Yet tonight we sang better than we have for a long time. The many husky voices may have helped keep us from one of our besetting sins in the Berkeley weekly singing, singing loudly enough that we can’t adequately hear the other parts (a tendency of ours that is exaggerated by the acoustics of All Saints Church). More importantly, we had good leadership in each of the sections. Now I know we’re all supposed to be equals when we sing Sacred Harp, but I also know that there are some singers who can make a whole section sound better, because these people listen carefully to the other parts, and they listen carefully to the others in their section, supporting and encouraging others with their voices. These singers, the best singers, may not be the ones you hear over all the others, but when they’re in a section somehow that whole section starts singing together, and the whole sounds better than the sum of the parts.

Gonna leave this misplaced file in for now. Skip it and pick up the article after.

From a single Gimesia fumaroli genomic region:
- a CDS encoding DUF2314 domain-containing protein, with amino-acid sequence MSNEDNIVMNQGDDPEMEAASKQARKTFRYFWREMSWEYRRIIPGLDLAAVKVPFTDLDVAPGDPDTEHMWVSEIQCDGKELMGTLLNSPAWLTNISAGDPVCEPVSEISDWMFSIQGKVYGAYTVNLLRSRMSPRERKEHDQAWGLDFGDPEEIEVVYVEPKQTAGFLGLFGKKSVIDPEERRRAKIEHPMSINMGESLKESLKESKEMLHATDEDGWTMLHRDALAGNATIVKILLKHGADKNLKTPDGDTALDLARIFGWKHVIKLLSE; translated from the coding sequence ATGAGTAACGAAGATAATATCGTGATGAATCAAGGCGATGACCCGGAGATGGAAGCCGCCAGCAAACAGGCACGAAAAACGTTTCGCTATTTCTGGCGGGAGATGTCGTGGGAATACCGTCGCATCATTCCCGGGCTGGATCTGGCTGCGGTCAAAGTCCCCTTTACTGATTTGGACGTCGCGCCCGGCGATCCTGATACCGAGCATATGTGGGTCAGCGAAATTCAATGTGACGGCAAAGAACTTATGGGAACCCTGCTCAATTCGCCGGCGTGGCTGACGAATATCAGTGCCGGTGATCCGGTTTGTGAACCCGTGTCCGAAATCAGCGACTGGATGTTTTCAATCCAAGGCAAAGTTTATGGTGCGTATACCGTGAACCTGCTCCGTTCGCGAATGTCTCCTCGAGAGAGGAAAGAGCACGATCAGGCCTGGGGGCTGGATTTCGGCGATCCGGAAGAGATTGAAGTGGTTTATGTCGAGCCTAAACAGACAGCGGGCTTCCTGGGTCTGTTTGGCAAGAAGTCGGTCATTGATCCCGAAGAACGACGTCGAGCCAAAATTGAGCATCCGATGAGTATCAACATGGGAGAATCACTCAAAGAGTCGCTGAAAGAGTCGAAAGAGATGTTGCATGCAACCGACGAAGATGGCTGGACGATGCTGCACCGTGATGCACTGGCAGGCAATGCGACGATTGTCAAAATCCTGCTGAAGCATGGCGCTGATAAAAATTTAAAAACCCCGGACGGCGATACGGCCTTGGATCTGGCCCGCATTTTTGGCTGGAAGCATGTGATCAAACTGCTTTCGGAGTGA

I’m doing badly at describing this, I know; I also have trouble trying to describe how the New Jerusalem will come down to earth. Suffice it to say that tonight we were singing together better than we have been recently. As Carol and I walked out after it was over, I said, “That was a pretty good singing tonight.” “It was,” she said. We went home feeling good.

Note: For you theology geeks, here are two theological references:

Reading list Singing at home

The new Cooper book: a quick look

In Berkeley tonight, we sang a number of tunes from the new Cooper book. It is a pleasure to use: the larger page size, and the careful typesetting, make it easy to read and beautiful to look at. I’ll write an in-depth review when I have had time to look through the book more carefully, and read through the tunes that are new to this edition. But my first impression is certainly very positive.

Singing at home

New sound